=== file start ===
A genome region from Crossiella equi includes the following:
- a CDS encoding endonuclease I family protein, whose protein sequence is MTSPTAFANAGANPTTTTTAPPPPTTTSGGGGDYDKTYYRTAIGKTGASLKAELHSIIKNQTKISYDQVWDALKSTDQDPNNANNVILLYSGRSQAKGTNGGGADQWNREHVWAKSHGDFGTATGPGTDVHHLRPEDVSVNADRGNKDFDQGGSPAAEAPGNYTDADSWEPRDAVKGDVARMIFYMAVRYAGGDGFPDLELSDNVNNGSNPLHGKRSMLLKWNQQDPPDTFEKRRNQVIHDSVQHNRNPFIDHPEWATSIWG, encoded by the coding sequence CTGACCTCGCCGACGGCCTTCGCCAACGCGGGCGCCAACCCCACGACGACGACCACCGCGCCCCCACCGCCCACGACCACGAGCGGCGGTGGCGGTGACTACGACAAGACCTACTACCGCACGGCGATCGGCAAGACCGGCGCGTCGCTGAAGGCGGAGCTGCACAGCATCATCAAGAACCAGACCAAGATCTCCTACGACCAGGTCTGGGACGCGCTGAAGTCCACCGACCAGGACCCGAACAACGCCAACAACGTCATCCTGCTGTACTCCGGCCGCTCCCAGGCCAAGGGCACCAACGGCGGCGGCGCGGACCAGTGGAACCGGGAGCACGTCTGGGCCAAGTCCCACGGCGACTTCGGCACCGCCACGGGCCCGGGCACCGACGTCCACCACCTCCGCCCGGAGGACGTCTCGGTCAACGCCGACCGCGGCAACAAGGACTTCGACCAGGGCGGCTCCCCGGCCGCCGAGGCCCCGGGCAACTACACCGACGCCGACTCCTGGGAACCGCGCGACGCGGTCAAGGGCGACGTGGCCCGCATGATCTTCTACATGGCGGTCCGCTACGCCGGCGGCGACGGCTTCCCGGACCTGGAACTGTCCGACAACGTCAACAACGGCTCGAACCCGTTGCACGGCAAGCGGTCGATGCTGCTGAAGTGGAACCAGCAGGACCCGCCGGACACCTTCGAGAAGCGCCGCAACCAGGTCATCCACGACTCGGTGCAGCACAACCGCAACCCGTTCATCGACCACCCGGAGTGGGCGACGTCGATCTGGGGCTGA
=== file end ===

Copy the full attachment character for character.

A genome region from Crossiella equi includes the following:
- a CDS encoding endonuclease I family protein, whose protein sequence is MTSPTAFANAGANPTTTTTAPPPPTTTSGGGGDYDKTYYRTAIGKTGASLKAELHSIIKNQTKISYDQVWDALKSTDQDPNNANNVILLYSGRSQAKGTNGGGADQWNREHVWAKSHGDFGTATGPGTDVHHLRPEDVSVNADRGNKDFDQGGSPAAEAPGNYTDADSWEPRDAVKGDVARMIFYMAVRYAGGDGFPDLELSDNVNNGSNPLHGKRSMLLKWNQQDPPDTFEKRRNQVIHDSVQHNRNPFIDHPEWATSIWG, encoded by the coding sequence CTGACCTCGCCGACGGCCTTCGCCAACGCGGGCGCCAACCCCACGACGACGACCACCGCGCCCCCACCGCCCACGACCACGAGCGGCGGTGGCGGTGACTACGACAAGACCTACTACCGCACGGCGATCGGCAAGACCGGCGCGTCGCTGAAGGCGGAGCTGCACAGCATCATCAAGAACCAGACCAAGATCTCCTACGACCAGGTCTGGGACGCGCTGAAGTCCACCGACCAGGACCCGAACAACGCCAACAACGTCATCCTGCTGTACTCCGGCCGCTCCCAGGCCAAGGGCACCAACGGCGGCGGCGCGGACCAGTGGAACCGGGAGCACGTCTGGGCCAAGTCCCACGGCGACTTCGGCACCGCCACGGGCCCGGGCACCGACGTCCACCACCTCCGCCCGGAGGACGTCTCGGTCAACGCCGACCGCGGCAACAAGGACTTCGACCAGGGCGGCTCCCCGGCCGCCGAGGCCCCGGGCAACTACACCGACGCCGACTCCTGGGAACCGCGCGACGCGGTCAAGGGCGACGTGGCCCGCATGATCTTCTACATGGCGGTCCGCTACGCCGGCGGCGACGGCTTCCCGGACCTGGAACTGTCCGACAACGTCAACAACGGCTCGAACCCGTTGCACGGCAAGCGGTCGATGCTGCTGAAGTGGAACCAGCAGGACCCGCCGGACACCTTCGAGAAGCGCCGCAACCAGGTCATCCACGACTCGGTGCAGCACAACCGCAACCCGTTCATCGACCACCCGGAGTGGGCGACGTCGATCTGGGGCTGA